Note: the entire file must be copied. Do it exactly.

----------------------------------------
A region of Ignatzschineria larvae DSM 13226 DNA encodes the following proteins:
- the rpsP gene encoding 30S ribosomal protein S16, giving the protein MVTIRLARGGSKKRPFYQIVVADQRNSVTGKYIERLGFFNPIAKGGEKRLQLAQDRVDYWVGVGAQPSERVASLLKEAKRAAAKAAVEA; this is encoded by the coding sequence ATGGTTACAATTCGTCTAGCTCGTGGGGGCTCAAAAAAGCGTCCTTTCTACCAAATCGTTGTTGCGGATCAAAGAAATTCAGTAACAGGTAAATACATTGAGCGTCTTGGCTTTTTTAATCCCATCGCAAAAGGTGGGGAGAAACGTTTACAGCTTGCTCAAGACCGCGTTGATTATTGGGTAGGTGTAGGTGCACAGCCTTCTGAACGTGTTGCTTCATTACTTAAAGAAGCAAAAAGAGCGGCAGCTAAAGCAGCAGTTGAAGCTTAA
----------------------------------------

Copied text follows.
A region of Ignatzschineria larvae DSM 13226 DNA encodes the following proteins:
- the rpsP gene encoding 30S ribosomal protein S16, giving the protein MVTIRLARGGSKKRPFYQIVVADQRNSVTGKYIERLGFFNPIAKGGEKRLQLAQDRVDYWVGVGAQPSERVASLLKEAKRAAAKAAVEA; this is encoded by the coding sequence ATGGTTACAATTCGTCTAGCTCGTGGGGGCTCAAAAAAGCGTCCTTTCTACCAAATCGTTGTTGCGGATCAAAGAAATTCAGTAACAGGTAAATACATTGAGCGTCTTGGCTTTTTTAATCCCATCGCAAAAGGTGGGGAGAAACGTTTACAGCTTGCTCAAGACCGCGTTGATTATTGGGTAGGTGTAGGTGCACAGCCTTCTGAACGTGTTGCTTCATTACTTAAAGAAGCAAAAAGAGCGGCAGCTAAAGCAGCAGTTGAAGCTTAA